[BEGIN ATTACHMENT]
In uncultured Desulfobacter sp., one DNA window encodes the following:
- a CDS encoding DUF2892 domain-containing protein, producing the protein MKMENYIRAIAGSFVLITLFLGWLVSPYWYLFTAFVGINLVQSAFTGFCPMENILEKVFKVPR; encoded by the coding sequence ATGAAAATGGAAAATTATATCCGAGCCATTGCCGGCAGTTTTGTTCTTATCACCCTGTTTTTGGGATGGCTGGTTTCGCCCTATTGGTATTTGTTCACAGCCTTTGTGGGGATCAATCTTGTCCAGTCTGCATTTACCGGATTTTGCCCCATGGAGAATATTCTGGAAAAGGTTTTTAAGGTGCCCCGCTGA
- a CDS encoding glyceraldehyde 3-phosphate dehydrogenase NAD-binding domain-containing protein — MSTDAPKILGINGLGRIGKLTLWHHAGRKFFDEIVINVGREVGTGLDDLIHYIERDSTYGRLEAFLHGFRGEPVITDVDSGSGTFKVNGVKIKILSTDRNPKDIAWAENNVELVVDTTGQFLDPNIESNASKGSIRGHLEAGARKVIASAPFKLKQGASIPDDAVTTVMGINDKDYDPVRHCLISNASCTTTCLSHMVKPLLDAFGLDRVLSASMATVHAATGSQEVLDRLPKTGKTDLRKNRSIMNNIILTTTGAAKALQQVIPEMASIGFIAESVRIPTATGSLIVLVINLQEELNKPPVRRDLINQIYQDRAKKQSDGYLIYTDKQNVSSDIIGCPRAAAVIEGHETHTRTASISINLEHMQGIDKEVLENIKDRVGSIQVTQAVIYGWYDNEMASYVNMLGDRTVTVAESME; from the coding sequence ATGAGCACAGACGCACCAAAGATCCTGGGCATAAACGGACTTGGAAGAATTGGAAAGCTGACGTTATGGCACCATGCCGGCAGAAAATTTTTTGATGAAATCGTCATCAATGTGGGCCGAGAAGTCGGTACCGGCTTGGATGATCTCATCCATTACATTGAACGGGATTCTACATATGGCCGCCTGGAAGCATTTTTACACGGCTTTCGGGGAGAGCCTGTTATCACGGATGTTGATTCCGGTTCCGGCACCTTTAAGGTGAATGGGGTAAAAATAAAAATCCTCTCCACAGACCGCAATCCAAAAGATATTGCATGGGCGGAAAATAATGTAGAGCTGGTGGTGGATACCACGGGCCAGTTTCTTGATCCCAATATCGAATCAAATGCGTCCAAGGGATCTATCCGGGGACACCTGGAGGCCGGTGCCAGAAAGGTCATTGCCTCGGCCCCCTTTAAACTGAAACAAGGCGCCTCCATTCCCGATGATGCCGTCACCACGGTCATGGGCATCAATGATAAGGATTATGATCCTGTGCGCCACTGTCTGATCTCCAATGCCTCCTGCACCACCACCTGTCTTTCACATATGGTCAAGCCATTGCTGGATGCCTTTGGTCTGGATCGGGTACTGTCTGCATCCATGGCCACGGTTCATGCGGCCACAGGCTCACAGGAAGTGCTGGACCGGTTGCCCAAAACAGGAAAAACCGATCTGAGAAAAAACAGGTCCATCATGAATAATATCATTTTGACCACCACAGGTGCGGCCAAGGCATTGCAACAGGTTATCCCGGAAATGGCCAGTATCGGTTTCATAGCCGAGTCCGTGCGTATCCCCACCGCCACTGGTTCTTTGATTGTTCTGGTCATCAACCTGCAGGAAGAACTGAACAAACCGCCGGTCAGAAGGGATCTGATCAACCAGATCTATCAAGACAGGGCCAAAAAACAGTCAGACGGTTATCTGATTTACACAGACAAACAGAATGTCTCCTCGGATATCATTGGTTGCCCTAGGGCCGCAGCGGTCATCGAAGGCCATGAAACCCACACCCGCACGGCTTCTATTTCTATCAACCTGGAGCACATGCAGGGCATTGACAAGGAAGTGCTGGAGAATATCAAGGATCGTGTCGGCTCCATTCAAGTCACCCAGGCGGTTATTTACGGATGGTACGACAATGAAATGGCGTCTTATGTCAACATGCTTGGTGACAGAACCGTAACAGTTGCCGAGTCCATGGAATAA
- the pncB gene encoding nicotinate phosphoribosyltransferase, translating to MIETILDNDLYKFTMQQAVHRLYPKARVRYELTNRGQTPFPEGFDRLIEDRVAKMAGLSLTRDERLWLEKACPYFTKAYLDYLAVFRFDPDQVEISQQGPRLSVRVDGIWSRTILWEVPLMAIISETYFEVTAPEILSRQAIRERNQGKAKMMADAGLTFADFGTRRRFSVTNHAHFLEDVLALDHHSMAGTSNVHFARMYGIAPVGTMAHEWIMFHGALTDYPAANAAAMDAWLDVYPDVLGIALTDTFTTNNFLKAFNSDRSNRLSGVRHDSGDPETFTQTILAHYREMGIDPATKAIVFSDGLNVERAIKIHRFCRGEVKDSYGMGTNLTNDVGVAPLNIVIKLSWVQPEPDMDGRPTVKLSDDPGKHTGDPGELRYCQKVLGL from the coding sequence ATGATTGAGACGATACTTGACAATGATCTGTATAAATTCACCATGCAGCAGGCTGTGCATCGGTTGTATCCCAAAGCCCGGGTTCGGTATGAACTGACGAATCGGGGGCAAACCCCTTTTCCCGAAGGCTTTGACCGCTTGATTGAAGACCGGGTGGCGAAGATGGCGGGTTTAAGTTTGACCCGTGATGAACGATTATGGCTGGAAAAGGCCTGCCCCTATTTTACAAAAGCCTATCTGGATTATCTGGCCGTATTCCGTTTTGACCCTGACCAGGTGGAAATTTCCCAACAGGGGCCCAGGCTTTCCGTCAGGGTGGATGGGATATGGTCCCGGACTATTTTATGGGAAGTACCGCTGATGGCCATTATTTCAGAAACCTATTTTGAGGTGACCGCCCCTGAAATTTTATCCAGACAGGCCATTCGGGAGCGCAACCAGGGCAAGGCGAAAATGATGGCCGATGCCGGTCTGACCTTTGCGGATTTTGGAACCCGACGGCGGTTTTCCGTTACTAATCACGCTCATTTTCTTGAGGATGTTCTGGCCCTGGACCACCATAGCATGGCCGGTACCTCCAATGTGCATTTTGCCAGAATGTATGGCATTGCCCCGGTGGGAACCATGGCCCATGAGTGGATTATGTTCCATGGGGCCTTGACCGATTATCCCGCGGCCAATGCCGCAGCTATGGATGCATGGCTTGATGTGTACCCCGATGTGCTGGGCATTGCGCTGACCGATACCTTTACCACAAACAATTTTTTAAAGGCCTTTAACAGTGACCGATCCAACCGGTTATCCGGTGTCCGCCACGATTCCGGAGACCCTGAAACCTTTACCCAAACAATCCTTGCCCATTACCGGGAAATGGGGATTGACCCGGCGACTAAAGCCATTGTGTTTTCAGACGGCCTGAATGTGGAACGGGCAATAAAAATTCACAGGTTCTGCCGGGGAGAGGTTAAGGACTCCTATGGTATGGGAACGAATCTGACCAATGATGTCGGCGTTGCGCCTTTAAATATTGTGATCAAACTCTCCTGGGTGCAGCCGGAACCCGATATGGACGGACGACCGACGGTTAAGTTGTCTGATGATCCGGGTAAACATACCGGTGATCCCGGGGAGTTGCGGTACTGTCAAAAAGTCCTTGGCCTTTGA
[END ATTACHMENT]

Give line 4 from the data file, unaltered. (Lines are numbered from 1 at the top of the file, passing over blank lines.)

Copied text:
- the pncB gene encoding nicotinate phosphoribosyltransferase, translating to MIETILDNDLYKFTMQQAVHRLYPKARVRYELTNRGQTPFPEGFDRLIEDRVAKMAGLSLTRDERLWLEKACPYFTKAYLDYLAVFRFDPDQVEISQQGPRLSVRVDGIWSRTILWEVPLMAIISETYFEVTAPEILSRQAIRERNQGKAKMMADAGLTFADFGTRRRFSVTNHAHFLEDVLALDHHSMAGTSNVHFARMYGIAPVGTMAHEWIMFHGALTDYPAANAAAMDAWLDVYPDVLGIALTDTFTTNNFLKAFNSDRSNRLSGVRHDSGDPETFTQTILAHYREMGIDPATKAIVFSDGLNVERAIKIHRFCRGEVKDSYGMGTNLTNDVGVAPLNIVIKLSWVQPEPDMDGRPTVKLSDDPGKHTGDPGELRYCQKVLGL from the coding sequence ATGATTGAGACGATACTTGACAATGATCTGTATAAATTCACCATGCAGCAGGCTGTGCATCGGTTGTATCCCAAAGCCCGGGTTCGGTATGAACTGACGAATCGGGGGCAAACCCCTTTTCCCGAAGGCTTTGACCGCTTGATTGAAGACCGGGTGGCGAAGATGGCGGGTTTAAGTTTGACCCGTGATGAACGATTATGGCTGGAAAAGGCCTGCCCCTATTTTACAAAAGCCTATCTGGATTATCTGGCCGTATTCCGTTTTGACCCTGACCAGGTGGAAATTTCCCAACAGGGGCCCAGGCTTTCCGTCAGGGTGGATGGGATATGGTCCCGGACTATTTTATGGGAAGTACCGCTGATGGCCATTATTTCAGAAACCTATTTTGAGGTGACCGCCCCTGAAATTTTATCCAGACAGGCCATTCGGGAGCGCAACCAGGGCAAGGCGAAAATGATGGCCGATGCCGGTCTGACCTTTGCGGATTTTGGAACCCGACGGCGGTTTTCCGTTACTAATCACGCTCATTTTCTTGAGGATGTTCTGGCCCTGGACCACCATAGCATGGCCGGTACCTCCAATGTGCATTTTGCCAGAATGTATGGCATTGCCCCGGTGGGAACCATGGCCCATGAGTGGATTATGTTCCATGGGGCCTTGACCGATTATCCCGCGGCCAATGCCGCAGCTATGGATGCATGGCTTGATGTGTACCCCGATGTGCTGGGCATTGCGCTGACCGATACCTTTACCACAAACAATTTTTTAAAGGCCTTTAACAGTGACCGATCCAACCGGTTATCCGGTGTCCGCCACGATTCCGGAGACCCTGAAACCTTTACCCAAACAATCCTTGCCCATTACCGGGAAATGGGGATTGACCCGGCGACTAAAGCCATTGTGTTTTCAGACGGCCTGAATGTGGAACGGGCAATAAAAATTCACAGGTTCTGCCGGGGAGAGGTTAAGGACTCCTATGGTATGGGAACGAATCTGACCAATGATGTCGGCGTTGCGCCTTTAAATATTGTGATCAAACTCTCCTGGGTGCAGCCGGAACCCGATATGGACGGACGACCGACGGTTAAGTTGTCTGATGATCCGGGTAAACATACCGGTGATCCCGGGGAGTTGCGGTACTGTCAAAAAGTCCTTGGCCTTTGA